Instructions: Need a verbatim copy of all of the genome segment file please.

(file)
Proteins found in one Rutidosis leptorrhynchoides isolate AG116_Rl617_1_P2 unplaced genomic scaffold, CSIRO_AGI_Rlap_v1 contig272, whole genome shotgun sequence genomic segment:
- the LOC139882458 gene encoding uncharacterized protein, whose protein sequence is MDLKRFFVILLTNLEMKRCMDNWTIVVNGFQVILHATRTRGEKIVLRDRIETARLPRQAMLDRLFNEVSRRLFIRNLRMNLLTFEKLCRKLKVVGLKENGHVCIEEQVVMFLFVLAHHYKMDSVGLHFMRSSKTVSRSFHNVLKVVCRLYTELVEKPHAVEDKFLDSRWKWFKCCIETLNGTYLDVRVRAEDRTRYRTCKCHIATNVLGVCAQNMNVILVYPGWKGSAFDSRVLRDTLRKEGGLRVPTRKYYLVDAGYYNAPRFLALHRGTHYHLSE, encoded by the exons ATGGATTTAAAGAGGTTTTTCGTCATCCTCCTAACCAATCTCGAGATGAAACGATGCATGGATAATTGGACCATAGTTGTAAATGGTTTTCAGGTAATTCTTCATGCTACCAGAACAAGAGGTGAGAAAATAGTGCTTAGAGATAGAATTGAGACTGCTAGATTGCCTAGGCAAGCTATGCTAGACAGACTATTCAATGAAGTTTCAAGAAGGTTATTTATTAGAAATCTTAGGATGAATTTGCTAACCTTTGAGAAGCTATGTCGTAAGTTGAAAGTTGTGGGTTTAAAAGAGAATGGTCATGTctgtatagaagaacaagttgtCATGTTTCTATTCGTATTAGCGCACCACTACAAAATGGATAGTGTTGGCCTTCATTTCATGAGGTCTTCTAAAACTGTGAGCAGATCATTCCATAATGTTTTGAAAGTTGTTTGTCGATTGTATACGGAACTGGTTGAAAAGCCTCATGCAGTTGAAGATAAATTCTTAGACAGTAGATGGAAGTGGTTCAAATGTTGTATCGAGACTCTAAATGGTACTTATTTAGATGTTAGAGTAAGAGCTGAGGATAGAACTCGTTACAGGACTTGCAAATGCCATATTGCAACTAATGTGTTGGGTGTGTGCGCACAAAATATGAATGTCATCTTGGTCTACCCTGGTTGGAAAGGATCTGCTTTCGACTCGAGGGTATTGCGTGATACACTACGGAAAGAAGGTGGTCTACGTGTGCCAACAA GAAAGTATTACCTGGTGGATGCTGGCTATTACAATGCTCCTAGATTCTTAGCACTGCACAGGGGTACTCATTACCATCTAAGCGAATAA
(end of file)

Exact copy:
Proteins found in one Rutidosis leptorrhynchoides isolate AG116_Rl617_1_P2 unplaced genomic scaffold, CSIRO_AGI_Rlap_v1 contig272, whole genome shotgun sequence genomic segment:
- the LOC139882458 gene encoding uncharacterized protein, whose protein sequence is MDLKRFFVILLTNLEMKRCMDNWTIVVNGFQVILHATRTRGEKIVLRDRIETARLPRQAMLDRLFNEVSRRLFIRNLRMNLLTFEKLCRKLKVVGLKENGHVCIEEQVVMFLFVLAHHYKMDSVGLHFMRSSKTVSRSFHNVLKVVCRLYTELVEKPHAVEDKFLDSRWKWFKCCIETLNGTYLDVRVRAEDRTRYRTCKCHIATNVLGVCAQNMNVILVYPGWKGSAFDSRVLRDTLRKEGGLRVPTRKYYLVDAGYYNAPRFLALHRGTHYHLSE, encoded by the exons ATGGATTTAAAGAGGTTTTTCGTCATCCTCCTAACCAATCTCGAGATGAAACGATGCATGGATAATTGGACCATAGTTGTAAATGGTTTTCAGGTAATTCTTCATGCTACCAGAACAAGAGGTGAGAAAATAGTGCTTAGAGATAGAATTGAGACTGCTAGATTGCCTAGGCAAGCTATGCTAGACAGACTATTCAATGAAGTTTCAAGAAGGTTATTTATTAGAAATCTTAGGATGAATTTGCTAACCTTTGAGAAGCTATGTCGTAAGTTGAAAGTTGTGGGTTTAAAAGAGAATGGTCATGTctgtatagaagaacaagttgtCATGTTTCTATTCGTATTAGCGCACCACTACAAAATGGATAGTGTTGGCCTTCATTTCATGAGGTCTTCTAAAACTGTGAGCAGATCATTCCATAATGTTTTGAAAGTTGTTTGTCGATTGTATACGGAACTGGTTGAAAAGCCTCATGCAGTTGAAGATAAATTCTTAGACAGTAGATGGAAGTGGTTCAAATGTTGTATCGAGACTCTAAATGGTACTTATTTAGATGTTAGAGTAAGAGCTGAGGATAGAACTCGTTACAGGACTTGCAAATGCCATATTGCAACTAATGTGTTGGGTGTGTGCGCACAAAATATGAATGTCATCTTGGTCTACCCTGGTTGGAAAGGATCTGCTTTCGACTCGAGGGTATTGCGTGATACACTACGGAAAGAAGGTGGTCTACGTGTGCCAACAA GAAAGTATTACCTGGTGGATGCTGGCTATTACAATGCTCCTAGATTCTTAGCACTGCACAGGGGTACTCATTACCATCTAAGCGAATAA